All nurses have stories to tell about “problem” patients. Usually, these stories are funny rather than scary. There’s one patient who finds ridiculous things to complain about. Another wanders the halls singing show tunes.
But some patients pose a danger to themselves, other patients and the nurses charged with caring for them. Here, we look at some of these tales from brave nurses who have met the challenges posed by violent patients and answered the question “What is it like to be attacked by a patient?”
Which Patients Are Most Likely to Attack?
In our informal survey, the patients most frequently reported as violent were also among the most vulnerable. Almost all were suffering from dementia, psychosis, PTSD or traumatic brain injury.
Elderly dementia patients are especially likely to lash out. Nurse Kathleen David-Cote’s story is a common example of how quickly things can go wrong: “I had a dementia patient grab my name badge lanyard and try to strangle me with it. When I ducked my head out of the necklace, she took her fingernails and scratched my arm, making it bleed. Very frightening. Her eyes were so scary.”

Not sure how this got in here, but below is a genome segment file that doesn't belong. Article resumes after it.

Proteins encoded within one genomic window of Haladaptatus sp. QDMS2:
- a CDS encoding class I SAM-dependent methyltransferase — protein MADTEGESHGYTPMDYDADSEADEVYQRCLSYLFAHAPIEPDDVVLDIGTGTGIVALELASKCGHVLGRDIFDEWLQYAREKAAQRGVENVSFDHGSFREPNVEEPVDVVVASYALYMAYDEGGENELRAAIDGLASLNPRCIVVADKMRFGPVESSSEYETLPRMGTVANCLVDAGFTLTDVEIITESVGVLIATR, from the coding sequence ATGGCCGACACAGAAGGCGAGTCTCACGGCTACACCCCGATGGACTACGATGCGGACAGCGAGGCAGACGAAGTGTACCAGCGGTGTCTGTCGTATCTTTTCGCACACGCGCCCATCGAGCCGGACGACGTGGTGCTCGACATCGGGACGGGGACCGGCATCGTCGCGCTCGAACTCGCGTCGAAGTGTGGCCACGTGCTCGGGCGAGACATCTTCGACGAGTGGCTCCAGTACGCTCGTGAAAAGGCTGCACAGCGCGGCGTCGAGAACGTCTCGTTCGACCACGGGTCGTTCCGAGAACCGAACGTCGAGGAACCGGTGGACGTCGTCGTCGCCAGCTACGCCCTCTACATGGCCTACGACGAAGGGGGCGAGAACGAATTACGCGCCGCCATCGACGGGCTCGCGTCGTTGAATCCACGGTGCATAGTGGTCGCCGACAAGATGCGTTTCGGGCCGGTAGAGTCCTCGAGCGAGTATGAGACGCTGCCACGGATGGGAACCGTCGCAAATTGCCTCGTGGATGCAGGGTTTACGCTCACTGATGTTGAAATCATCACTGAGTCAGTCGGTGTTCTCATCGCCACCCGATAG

Bonnie Holman Erwin says she has been attacked many times. “I worked in an Alzheimer’s unit in a geriatric facility…don’t ever believe that feeble old people aren’t strong! You definitely need to be alert, quick and, most important, understanding of their condition.”
Psychiatric instability can also make patients, even young children, act out aggressively. Sometimes, nurses endure many non-life-threatening acts of anger in a single shift. Nurse Kim Ostrander Crum gives this account of what it’s like for her: “I work in a children’s psychiatric facility. I’m attacked routinely—trash can thrown at my head, punched, kicked, bitten, spit on and (my particular favorite) breasts pinched. That was all in one day.”
PTSD is another condition that can make an otherwise peaceful patient suddenly dangerous. Gina VaVerka tells this story about a patient who was a veteran: “I am an army nurse and I was working on a telemetry unit in an army hospital in Texas. My patient started screaming in the middle of the night and thrashing around the bed. I went to see what was going on. As I leaned over the bed, he grabbed onto my stethoscope and scrub top and started choking me with it. My coworkers had to pry us apart. Turned out he was having a full-blown PTSD attack from the war in Iraq. It looked like he was wide awake and looking at me. Apparently he saw me as someone completely different.”